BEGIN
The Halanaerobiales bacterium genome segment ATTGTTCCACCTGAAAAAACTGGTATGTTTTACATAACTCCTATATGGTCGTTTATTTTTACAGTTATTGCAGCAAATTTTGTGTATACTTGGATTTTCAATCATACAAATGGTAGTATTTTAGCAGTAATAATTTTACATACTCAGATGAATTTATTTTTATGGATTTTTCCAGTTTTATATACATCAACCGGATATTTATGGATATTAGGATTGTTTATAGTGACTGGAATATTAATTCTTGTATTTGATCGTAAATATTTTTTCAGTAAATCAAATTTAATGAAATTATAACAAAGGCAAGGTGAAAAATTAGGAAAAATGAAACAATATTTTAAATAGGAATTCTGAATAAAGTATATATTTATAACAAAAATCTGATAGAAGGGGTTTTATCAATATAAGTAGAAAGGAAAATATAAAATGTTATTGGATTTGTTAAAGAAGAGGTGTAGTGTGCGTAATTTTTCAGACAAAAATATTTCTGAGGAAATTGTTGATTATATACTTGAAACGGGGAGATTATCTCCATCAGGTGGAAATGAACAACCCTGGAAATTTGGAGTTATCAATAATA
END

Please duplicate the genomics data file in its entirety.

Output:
The Halanaerobiales bacterium genome segment ATTGTTCCACCTGAAAAAACTGGTATGTTTTACATAACTCCTATATGGTCGTTTATTTTTACAGTTATTGCAGCAAATTTTGTGTATACTTGGATTTTCAATCATACAAATGGTAGTATTTTAGCAGTAATAATTTTACATACTCAGATGAATTTATTTTTATGGATTTTTCCAGTTTTATATACATCAACCGGATATTTATGGATATTAGGATTGTTTATAGTGACTGGAATATTAATTCTTGTATTTGATCGTAAATATTTTTTCAGTAAATCAAATTTAATGAAATTATAACAAAGGCAAGGTGAAAAATTAGGAAAAATGAAACAATATTTTAAATAGGAATTCTGAATAAAGTATATATTTATAACAAAAATCTGATAGAAGGGGTTTTATCAATATAAGTAGAAAGGAAAATATAAAATGTTATTGGATTTGTTAAAGAAGAGGTGTAGTGTGCGTAATTTTTCAGACAAAAATATTTCTGAGGAAATTGTTGATTATATACTTGAAACGGGGAGATTATCTCCATCAGGTGGAAATGAACAACCCTGGAAATTTGGAGTTATCAATAATA